It sure was quiet out there. I couldn't tell for certain, but it seemed that I was the only person staying out there. But it was still early, and it was possible that others would arrive later on. Either way, I told myself, it was going to be awesome.
I went to check out the surf. As I drove along the winding coastal road my stoke ran high. It was a beautiful day out, and just a couple minutes down the road I arrived to a superb point break. The waves really were immaculate. I wondered if I should go and rent a board immediately, but I hadn't surfed in a year and didn't want to get in over my head. I decided I'd get on the surfing tip the following day. After watching the waves break for a while I drove back to town. I had a few beers and scrawled words and doodles in my little black book. Eventually I made my way back to Solscape.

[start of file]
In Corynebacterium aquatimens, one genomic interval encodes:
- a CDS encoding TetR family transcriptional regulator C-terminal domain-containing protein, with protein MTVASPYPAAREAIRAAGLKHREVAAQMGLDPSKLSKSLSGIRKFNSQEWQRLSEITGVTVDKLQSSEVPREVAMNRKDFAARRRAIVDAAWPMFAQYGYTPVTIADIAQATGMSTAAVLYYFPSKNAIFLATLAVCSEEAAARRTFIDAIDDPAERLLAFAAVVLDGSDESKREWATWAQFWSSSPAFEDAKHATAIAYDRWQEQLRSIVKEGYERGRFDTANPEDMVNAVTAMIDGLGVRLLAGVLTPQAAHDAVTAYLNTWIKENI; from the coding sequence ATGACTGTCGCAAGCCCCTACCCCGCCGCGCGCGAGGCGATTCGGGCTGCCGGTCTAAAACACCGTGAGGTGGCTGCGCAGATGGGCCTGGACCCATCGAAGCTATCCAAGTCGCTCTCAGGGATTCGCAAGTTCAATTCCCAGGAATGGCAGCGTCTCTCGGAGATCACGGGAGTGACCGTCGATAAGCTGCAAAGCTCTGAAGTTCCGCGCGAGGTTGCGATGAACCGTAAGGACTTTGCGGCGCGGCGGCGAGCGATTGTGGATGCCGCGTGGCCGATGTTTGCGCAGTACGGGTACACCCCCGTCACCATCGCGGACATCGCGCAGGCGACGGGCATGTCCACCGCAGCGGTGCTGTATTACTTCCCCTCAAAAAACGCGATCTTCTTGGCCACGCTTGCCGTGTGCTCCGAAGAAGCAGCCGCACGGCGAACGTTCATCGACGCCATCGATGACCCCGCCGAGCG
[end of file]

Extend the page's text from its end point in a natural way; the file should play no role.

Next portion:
Back at the tipi retreat it was all crickets and cicadas. I sat on the hillside with my six pack and read. I told myself, You are so lucky to get all of this to yourself and for only twenty dollars a night! But I'd be lying if I didn't admit to feeling a touch of the old loneliness. I knew that upfront amidst the boxcars everyone was being sociable, meeting new and interesting people, exchanging stories, maybe making friends. And on the quiet hillside I was drinking quickly, pissing every thirty minutes, waiting for the sun to set so that going to sleep was acceptable. I knew that I had it in my power to get up and walk the five minutes and say hello, but instead I raced to finish the sixth beer.

May 11, 2011

AUCK -> RAG 2011

My first night in Auckland I got cleaned up. I shaved and had a steaming hot shower that turned me red. I put on some fresh clothes and walked into town.